An Interview with Jennifer Cunningham

An Interview with Jennifer Cunningham

Illustrated by Katie Perez

Illustrated by Katie Perez

Please briefly describe where you work and your role. I am a partner at SKDKnickerbocker, a firm with 95 staff and four offices (Albany, NYC, DC and LA). We are a full service public affairs firm – everything from research and paid media, to speech-writing and press. We like to say that we understand the intersection of press, politics and policy, and can help our clients achieve a legislative or regulatory result, advocate for an issue or win an election.

What do you find most challenging about your work? 

Finding a way to juggle my time so I can give my clients what they need when they need it. And I need to get it all done while trying to quickly process a veritable tsunami of incoming news adds to the challenge. I also still struggle with the internal self-doubt, especially at the beginning of every job – do I really know how to do this? Will I be able to succeed? But perhaps the biggest challenge is managing the stress that all of this generates.

 What obstacles have you faced as a woman? What stereotypes have you encountered?

I’m older and my career is more established, so I encounter far less obstacles because of my gender then I did when I was younger. That said, the sexism is still there. I believe I must work harder to earn the respect and trust of a client when I start working with them than I would if I were a man. I’m questioned more often.  And, oh my, mansplaining. We didn’t use to have a word for it. This one is perfect. 

Was your experience as a Superdelegate positive? What surprised you most about the process?

I was floored by how deeply emotional it was to be on the floor during the convention. I really didn’t expect to feel it so profoundly. I was full of hope listening to so many people talking about the need for social and economic justice. I was really proud and lucky to be part of it.  And then the election happened.

I was surprised by the level of engagement by the Sanders’ supporters. I received calls, emails and even hand written letters. Some relayed why they supported him. Many of the email ones were “copy and paste”. Some were self-righteous and very disdainful of the choice that I had made to support Hillary. Overall, they were very passionate and engaged, and I respect that.

How do you define success?

There’s really no one way to answer this. I measure professional success by looking at whether I am proud of the work that I’ve done and whether I’ve helped my clients achieve their goals. But I also judge success by whether I’ve made the world a better place – not every day, but enough to believe that in some small way, I’ve done something that matters. It’s why I’ve chosen the jobs I have – unions, government and political campaigns.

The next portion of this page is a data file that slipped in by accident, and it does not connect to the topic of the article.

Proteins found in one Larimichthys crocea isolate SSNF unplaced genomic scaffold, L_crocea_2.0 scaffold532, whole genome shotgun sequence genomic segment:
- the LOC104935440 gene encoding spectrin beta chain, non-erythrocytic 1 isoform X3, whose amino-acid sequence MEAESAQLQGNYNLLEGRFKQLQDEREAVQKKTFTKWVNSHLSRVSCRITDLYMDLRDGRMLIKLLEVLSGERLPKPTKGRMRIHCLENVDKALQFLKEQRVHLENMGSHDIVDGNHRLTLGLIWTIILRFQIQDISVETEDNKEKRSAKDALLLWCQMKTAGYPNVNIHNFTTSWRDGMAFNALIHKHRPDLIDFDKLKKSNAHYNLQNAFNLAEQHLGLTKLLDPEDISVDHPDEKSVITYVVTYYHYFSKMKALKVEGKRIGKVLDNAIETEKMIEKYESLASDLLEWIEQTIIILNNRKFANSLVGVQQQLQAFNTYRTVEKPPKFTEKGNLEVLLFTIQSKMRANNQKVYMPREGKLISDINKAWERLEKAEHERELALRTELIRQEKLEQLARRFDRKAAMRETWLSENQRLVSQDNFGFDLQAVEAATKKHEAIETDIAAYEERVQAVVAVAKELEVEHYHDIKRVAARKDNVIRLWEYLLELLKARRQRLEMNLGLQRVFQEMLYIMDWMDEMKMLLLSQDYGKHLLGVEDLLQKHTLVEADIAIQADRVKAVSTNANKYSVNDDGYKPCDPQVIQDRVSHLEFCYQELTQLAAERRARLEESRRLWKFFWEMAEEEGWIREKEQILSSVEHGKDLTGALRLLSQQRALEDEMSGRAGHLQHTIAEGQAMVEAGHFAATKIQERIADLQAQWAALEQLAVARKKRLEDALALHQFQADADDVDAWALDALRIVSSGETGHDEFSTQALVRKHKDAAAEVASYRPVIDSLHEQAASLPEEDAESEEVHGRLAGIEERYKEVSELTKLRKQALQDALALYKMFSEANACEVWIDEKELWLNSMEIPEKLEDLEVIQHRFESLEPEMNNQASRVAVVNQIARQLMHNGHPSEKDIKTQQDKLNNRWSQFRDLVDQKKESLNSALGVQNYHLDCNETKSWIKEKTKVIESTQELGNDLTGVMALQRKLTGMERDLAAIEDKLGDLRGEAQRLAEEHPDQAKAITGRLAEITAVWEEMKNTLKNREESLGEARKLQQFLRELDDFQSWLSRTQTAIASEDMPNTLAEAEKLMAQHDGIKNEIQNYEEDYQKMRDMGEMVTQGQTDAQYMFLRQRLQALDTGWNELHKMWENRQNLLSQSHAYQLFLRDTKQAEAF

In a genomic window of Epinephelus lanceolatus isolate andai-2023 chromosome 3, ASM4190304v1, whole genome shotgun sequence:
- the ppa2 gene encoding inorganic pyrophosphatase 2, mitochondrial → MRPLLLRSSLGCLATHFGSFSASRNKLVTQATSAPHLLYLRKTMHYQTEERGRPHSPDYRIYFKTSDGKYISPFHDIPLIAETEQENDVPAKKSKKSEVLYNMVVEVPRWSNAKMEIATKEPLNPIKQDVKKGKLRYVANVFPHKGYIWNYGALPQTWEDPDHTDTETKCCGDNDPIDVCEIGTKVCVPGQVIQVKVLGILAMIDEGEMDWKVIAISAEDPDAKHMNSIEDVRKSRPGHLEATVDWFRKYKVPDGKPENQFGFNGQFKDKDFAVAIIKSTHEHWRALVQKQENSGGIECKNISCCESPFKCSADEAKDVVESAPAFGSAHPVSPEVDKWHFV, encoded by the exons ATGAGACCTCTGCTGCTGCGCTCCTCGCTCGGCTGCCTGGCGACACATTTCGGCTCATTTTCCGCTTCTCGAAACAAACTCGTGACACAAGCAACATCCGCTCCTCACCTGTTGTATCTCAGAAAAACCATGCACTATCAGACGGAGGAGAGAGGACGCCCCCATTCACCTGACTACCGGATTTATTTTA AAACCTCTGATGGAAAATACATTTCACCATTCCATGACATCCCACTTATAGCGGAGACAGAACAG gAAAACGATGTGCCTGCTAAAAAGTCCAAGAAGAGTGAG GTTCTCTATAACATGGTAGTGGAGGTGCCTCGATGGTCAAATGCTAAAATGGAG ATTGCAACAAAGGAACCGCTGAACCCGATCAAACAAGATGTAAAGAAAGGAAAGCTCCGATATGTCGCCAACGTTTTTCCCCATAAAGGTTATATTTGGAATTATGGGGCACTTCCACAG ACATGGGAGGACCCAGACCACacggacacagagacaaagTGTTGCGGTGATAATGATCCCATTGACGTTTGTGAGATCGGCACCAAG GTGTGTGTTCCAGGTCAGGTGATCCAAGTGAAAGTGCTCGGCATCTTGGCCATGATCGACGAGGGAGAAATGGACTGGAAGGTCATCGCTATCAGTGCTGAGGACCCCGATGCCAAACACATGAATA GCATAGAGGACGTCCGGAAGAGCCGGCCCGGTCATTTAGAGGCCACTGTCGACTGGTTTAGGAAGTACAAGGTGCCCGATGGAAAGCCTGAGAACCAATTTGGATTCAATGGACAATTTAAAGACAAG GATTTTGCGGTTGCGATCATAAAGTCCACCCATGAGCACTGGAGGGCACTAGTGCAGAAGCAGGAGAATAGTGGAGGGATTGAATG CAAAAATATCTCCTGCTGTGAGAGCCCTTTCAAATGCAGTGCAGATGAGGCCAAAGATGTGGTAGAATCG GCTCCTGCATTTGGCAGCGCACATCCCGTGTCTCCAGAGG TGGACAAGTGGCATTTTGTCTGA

What do you think is a key asset of yours that has contributed to your success?

I am very passionate when I am committed to something and I am willing to work like a dog. I also think I’m able to inspire people who work for me.

What keeps you happy + emotionally healthy?

Spending time outside and making time to exercise are a big part of it. Increasingly, I have been focused on how to live more in the moment and be brave enough to keep trying to live an “authentic” life. I continue to battle demons that make it hard for me to deal with social situations, but I’m working on it. 

What are three things you need to have on hand while working?

My laptop, my phone and increasingly, my reading glass (ugh).  

What's the best advice you received early in your career?

Don’t agree to do something in three months that you wouldn’t agree to do next week. 

What women inspire you most?

Women who are talented and smart, and confident enough to know that they are. 

What are you most proud of?

I’m most proud of the times that I’ve used my skills to improve the lives of people. Working as the political director at the healthcare workers’ union, I was the lead strategist at increasing state funding for raises for hospital, nursing home and home care workers. I ran the NYS marriage equality campaign. And I helped Eric Schneiderman become the NY Attorney General. I think he’s done an amazing job, and I’m proud to have helped get him elected.

What would you tell people who feel discouraged about the state of the union?

We are all incredibly discouraged. Anyone who has been part of the fight for social and economic justice is watching the progress we’ve been able to achieve under threat. The only thing that has made me feel better is getting a chance to fight back. I’m very lucky that I work with organizations that are doing just that. Right now, we need to minimize the damage until we can turn things around.

Right now, there are so many amazing groups that need support so they can fight the good fight and I’m heartened that contribution to groups like Planned Parenthood and ACLU have risen.  I support these folks, but I’m also passionate about stopping climate change and preserving the environment. I support the Open Space Institute, an environmental conservation group that works in NYS and other locations from Maine to Georgia.

Brujería Reclaimed

Brujería Reclaimed

An Interview with Paula Wallace

An Interview with Paula Wallace